The Competition and Markets Authority (CMA) has extended its investigation into the Asda-Sainsbury’s mega-merger by eight weeks.
The watchdog will now publish its report on the proposed £12bn deal on 30 April, rather than the original date of 5 March.
Chair of the inquiry group Stuart McIntosh said: “In taking this decision, the inquiry group had regard to the scope and complexity of the investigation and the need to consider issues raised by the main parties’ and third parties’ submissions, and the need to reach a fully reasoned provisional decision.
“Moreover, it is necessary to allow sufficient time to take full and proper account of comments that will be received in response to the inquiry group’s provisional findings and to reach a fully reasoned final decision in the statutory timeframe.”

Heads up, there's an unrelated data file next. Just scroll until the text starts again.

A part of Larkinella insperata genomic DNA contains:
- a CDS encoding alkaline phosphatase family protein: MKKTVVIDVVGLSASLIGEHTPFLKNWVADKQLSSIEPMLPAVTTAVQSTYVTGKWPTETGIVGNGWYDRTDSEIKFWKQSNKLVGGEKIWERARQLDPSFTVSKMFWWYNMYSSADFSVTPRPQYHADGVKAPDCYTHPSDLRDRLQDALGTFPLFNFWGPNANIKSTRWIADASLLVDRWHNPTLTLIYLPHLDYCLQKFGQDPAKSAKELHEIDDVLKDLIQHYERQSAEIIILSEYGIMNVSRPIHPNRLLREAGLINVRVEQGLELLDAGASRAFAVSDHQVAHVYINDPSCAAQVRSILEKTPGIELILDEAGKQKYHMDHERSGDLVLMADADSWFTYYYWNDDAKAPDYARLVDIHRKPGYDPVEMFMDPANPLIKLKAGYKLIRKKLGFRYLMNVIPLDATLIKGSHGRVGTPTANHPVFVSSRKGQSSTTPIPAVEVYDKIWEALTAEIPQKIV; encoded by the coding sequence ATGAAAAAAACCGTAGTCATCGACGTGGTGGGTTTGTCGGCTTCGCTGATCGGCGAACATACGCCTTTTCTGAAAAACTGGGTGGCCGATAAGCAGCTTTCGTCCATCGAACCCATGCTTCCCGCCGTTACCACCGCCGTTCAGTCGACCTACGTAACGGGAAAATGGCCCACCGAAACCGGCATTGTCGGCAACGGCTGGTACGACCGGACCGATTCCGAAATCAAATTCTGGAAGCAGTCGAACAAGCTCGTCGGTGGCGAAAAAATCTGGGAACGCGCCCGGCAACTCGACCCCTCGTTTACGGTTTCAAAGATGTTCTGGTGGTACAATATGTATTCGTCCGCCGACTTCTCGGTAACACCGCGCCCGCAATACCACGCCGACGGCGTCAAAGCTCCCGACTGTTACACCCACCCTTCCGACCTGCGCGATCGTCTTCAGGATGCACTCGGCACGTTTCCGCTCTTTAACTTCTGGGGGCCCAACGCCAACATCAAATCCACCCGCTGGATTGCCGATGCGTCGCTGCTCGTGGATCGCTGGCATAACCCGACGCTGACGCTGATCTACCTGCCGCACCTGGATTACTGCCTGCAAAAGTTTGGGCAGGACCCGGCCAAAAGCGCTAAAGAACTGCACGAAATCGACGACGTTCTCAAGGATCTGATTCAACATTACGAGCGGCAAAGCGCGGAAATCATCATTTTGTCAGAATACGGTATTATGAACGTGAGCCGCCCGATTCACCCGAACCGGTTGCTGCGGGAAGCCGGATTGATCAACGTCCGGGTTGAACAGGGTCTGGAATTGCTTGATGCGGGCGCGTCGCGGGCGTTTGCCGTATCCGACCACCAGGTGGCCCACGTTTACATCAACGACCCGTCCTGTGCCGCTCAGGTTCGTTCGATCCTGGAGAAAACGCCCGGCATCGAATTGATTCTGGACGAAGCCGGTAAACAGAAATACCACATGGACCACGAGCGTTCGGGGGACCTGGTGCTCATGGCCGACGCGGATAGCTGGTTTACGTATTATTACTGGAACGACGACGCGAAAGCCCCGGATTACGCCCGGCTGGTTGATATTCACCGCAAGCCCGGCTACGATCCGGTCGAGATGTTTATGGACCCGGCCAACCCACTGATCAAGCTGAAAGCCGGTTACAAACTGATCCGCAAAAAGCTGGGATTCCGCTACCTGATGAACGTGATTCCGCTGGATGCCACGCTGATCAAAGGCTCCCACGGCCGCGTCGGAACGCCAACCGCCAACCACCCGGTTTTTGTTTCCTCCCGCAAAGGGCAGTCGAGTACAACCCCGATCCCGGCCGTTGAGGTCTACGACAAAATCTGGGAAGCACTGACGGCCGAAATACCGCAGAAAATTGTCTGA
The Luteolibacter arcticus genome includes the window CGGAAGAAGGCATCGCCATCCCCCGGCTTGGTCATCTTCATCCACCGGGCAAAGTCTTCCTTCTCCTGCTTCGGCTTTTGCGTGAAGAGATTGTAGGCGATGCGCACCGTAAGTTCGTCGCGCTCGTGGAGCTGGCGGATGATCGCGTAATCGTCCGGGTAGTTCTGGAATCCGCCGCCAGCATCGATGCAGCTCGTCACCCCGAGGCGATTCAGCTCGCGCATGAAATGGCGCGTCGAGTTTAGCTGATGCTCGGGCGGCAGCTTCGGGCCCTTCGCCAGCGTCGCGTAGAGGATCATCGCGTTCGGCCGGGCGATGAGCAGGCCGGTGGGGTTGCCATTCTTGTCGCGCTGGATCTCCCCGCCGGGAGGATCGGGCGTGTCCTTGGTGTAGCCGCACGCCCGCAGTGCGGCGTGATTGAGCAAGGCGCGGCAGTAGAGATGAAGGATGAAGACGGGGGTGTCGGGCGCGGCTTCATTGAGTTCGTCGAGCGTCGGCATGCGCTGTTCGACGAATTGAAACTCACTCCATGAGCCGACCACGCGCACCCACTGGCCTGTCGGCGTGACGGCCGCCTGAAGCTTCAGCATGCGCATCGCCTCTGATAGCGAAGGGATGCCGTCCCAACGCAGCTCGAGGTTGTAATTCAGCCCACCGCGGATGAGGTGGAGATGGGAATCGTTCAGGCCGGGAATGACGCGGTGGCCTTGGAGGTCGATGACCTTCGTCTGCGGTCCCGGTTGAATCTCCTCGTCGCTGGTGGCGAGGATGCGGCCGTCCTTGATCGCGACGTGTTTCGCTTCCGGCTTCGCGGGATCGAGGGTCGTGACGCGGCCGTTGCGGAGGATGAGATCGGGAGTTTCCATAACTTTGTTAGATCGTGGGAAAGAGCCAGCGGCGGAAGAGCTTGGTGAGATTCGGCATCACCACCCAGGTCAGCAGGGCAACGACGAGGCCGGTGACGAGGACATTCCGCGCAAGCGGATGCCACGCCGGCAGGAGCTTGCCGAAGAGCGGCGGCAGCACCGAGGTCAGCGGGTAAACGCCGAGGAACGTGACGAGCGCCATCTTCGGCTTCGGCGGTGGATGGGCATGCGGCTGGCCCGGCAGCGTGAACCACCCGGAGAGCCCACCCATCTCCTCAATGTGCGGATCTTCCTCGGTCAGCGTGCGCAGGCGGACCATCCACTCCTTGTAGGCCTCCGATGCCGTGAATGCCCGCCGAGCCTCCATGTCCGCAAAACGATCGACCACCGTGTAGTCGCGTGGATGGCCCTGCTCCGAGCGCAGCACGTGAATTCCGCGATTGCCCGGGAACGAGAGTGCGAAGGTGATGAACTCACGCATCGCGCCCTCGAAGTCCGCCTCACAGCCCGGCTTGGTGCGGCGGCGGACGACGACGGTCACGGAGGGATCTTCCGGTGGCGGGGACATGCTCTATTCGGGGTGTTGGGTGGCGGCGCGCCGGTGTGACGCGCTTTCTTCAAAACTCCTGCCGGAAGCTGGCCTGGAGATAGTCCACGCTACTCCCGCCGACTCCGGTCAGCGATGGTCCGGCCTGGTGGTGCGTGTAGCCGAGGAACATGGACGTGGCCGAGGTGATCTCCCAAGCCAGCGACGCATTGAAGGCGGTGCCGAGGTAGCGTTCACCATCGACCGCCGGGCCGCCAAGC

If the deal goes ahead the joint company would become Britain’s largest grocer, leapfrogging Tesco. To allay competition fears, it is thought that between 70 and 300 Asda and Sainsbury’s stores would have to be sold off before the CMA gives its approval.
Frozen food retailer Iceland is one potential buyer. Speaking in the FT, its boss Richard Walker said “We are looking at everything for sure. Food retail drives footfall and we are the only supermarket that is opening on retail parks. We are looking at every retailer, trying to pick off as much as we can.”
Shopworkers’ trade union leader Paddy Lillis called on the watchdog to ensure the concerns of staff are heard. The Usdaw General Secretary said: “We hope that the investigation has been extended to help save jobs and keep stores open. We were alarmed by the initial recommendations of the CMA, which included the possibility of ordering the sale of 463 stores in the name of market competition. This would put tens of thousands of jobs at risk.”